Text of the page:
Game Recap #124: First Inning 5, Rest of Game 7

Well, that stunk.

Give the Twins credit.  They may not win very much, but they do keep coming up with new ways to lose.  You'd have thought that when you get a 5-0 lead in the first inning, you'd win the game.  Not so, not with this club, anyway.  The Twins did nothing on offense after the first inning, getting only four hits (two of them infield hits).  Meanwhile, Cleveland gradually got back into the game.  Kyle Gibson couldn't stop them, and Brian Duensing was unable to get the job done in relief.

Oswaldo Arcia hit his thirteenth homer last night.  His OPS is .749, which isn't bad at all, especially for a twenty-three-year-old.  I mean, it's not Mike Trout territory, but I don't think anyone was expecting him to be Mike Trout.  As was pointed out in the game log, he now has about 600 at-bats with an OPS+ of 103.  At his age, that's pretty good.

And yet, I think most people view his season as a disappointment.  The thing is that his numbers, while decent, are not particularly better than last year.  They're slightly better, but not significantly so.  He still looks like he belongs in the big leagues, but he hasn't taken a step forward the way many hoped he would.  So the question is, will he take that step forward in the future?  Or is this as good as Arcia is ever going to be?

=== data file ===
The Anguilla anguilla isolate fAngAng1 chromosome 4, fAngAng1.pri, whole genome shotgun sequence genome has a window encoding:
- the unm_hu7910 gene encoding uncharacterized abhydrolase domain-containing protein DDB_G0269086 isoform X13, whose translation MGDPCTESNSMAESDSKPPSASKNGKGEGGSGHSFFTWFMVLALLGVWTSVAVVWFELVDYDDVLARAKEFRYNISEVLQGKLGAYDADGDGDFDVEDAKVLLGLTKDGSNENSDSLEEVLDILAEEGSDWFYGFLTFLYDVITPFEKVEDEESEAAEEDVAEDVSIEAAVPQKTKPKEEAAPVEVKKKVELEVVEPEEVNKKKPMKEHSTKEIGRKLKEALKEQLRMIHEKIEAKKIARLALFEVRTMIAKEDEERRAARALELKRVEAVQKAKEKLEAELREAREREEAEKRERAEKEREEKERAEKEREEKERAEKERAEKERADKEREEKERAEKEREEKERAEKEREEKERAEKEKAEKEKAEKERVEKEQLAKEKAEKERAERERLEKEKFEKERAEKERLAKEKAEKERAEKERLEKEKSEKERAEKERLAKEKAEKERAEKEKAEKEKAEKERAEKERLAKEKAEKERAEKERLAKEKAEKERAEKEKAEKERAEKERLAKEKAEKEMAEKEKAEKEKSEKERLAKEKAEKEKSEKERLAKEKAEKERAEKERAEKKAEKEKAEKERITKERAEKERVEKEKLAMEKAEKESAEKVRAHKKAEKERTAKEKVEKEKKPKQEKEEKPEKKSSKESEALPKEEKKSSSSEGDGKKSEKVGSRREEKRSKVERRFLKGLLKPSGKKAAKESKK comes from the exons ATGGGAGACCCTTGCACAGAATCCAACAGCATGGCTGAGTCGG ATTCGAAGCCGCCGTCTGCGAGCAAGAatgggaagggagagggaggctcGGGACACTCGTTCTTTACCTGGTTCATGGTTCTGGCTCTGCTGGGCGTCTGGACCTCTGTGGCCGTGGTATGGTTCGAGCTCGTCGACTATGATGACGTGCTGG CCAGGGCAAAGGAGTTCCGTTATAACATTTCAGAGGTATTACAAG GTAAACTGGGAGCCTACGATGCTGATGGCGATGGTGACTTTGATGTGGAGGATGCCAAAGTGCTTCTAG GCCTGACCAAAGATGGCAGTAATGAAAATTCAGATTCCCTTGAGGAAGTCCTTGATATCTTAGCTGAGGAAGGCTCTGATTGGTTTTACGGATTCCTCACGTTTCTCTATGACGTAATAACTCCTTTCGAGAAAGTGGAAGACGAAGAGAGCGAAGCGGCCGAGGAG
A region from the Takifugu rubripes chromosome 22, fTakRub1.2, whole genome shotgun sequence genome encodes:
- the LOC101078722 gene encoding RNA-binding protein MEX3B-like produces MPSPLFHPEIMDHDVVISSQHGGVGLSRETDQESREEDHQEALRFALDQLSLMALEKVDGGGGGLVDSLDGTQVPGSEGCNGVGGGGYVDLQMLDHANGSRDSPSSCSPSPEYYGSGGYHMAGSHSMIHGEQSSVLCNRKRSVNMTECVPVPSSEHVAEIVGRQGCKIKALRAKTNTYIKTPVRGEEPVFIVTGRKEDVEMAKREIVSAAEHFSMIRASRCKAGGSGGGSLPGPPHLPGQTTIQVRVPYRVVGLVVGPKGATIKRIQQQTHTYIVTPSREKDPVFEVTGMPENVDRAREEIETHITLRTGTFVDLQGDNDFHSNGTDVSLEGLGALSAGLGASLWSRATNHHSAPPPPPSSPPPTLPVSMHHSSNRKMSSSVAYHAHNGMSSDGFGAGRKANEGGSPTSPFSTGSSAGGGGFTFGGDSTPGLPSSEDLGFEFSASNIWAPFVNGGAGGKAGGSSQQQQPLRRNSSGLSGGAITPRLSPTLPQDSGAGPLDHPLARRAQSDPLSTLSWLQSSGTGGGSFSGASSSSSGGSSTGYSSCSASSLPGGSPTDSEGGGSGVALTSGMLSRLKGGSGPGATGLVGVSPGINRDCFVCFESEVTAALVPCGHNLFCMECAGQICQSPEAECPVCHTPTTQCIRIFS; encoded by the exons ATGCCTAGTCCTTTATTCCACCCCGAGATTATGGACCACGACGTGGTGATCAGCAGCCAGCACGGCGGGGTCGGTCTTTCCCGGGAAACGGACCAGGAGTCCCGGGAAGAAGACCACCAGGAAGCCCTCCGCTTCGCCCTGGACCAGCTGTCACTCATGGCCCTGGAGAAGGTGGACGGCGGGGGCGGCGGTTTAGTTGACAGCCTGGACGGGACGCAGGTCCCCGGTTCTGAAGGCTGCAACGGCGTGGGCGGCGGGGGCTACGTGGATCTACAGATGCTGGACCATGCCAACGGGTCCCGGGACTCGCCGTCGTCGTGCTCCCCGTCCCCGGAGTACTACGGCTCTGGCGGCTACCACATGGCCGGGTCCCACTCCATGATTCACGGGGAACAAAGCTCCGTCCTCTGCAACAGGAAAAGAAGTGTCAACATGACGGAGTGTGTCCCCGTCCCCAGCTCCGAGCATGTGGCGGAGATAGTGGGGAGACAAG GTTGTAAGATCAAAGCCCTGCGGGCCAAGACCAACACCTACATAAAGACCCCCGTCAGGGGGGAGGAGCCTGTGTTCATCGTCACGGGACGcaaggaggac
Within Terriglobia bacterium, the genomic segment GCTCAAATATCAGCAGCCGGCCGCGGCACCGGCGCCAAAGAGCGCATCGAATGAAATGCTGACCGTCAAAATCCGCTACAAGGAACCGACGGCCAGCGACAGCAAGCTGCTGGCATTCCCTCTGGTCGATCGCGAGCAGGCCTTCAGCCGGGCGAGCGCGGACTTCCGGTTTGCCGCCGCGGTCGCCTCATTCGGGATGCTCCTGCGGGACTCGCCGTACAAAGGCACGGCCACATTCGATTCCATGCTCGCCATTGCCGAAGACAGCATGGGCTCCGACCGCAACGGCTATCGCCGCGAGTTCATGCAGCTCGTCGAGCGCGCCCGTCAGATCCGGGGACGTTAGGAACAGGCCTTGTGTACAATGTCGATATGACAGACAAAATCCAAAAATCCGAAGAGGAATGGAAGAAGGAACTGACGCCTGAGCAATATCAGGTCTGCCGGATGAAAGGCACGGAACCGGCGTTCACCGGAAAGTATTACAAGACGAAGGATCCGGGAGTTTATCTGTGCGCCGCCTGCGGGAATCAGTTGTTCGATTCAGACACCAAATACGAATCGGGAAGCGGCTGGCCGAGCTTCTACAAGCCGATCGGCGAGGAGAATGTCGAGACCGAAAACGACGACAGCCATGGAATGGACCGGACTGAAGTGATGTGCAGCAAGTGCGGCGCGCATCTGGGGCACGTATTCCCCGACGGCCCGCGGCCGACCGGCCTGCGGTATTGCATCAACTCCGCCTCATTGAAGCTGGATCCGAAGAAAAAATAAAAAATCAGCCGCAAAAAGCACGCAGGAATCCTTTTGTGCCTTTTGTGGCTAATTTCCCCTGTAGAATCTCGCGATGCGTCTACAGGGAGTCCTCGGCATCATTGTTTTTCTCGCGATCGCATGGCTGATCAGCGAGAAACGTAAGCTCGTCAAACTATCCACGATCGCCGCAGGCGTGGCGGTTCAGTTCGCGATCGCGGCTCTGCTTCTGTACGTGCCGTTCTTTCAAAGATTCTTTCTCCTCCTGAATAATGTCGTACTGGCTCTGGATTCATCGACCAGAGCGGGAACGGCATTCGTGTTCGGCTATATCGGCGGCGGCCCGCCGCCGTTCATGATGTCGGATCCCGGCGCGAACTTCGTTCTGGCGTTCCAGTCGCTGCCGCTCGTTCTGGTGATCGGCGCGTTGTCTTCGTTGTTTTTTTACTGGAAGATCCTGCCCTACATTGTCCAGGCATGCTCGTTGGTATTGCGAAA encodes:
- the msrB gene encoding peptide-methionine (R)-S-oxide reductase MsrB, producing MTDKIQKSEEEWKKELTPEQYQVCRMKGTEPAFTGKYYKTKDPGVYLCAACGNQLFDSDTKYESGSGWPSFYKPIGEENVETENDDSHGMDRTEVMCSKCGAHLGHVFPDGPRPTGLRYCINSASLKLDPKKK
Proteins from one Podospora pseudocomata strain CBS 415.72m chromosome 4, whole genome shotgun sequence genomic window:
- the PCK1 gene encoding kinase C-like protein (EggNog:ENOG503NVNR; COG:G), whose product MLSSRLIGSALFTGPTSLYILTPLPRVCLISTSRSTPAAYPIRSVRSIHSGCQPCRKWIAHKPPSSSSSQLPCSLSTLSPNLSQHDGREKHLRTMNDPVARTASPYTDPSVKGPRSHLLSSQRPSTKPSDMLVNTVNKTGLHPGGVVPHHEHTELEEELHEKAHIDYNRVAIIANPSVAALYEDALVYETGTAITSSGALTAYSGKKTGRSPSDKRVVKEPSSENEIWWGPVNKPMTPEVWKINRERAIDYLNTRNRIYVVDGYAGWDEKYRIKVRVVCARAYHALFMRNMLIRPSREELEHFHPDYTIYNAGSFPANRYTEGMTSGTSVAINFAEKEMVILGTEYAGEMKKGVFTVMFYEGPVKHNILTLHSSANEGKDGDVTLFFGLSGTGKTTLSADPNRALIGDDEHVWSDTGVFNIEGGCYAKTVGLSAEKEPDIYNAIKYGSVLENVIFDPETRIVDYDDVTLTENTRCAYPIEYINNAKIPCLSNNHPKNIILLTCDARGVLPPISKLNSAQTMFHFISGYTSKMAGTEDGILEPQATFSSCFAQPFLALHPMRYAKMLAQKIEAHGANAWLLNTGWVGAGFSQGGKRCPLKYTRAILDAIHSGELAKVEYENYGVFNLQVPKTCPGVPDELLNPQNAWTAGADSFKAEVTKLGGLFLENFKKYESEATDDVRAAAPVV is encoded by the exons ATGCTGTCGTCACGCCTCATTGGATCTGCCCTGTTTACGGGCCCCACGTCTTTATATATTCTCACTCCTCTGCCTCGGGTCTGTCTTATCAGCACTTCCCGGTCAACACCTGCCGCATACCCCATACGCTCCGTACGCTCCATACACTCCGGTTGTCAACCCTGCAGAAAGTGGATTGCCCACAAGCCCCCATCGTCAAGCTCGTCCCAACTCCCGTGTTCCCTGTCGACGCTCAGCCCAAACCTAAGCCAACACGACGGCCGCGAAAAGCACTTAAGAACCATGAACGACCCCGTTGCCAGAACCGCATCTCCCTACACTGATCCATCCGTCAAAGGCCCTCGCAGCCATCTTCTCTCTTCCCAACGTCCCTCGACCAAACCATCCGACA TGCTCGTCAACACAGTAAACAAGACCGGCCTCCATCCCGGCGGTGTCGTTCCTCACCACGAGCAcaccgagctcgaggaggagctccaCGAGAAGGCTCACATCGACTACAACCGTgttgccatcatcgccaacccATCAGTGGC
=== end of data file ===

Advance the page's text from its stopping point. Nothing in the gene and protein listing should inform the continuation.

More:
I have no idea.  He's certainly young enough to improve.  The Twins clearly believe in him, and I think we need to give them some credit here.  I've been critical of their refusal to stick by young players sometimes, but they've stuck by Arcia.  It would've been easy to point to his batting average and his strikeouts and his sometimes wild swings and start putting a mediocre veteran in right field.  They haven't done that.  When Arcia's been healthy, he's played.

And given who the Twins are, that makes sense.  After all, it's not like he's gone backward.  He just hasn't moved significantly forward.  But it makes sense to give him a good long chance to see what he can become.  The Twins seem to be doing that, and I think they deserve some credit for it.

So tonight we get to see Ricky Nolasco, who to put it bluntly, has been awful this year.  Based on his last performance, the time on the DL did not particularly help.  But in baseball, hope springs eternal.  As we've seen, even a bad pitcher can have a good game once in a while.  Maybe tonight will be Nolasco's night.  There's only thirty-eight games left, so it's time to start that season-ending winning streak!  We'll just have to settle for 93-69!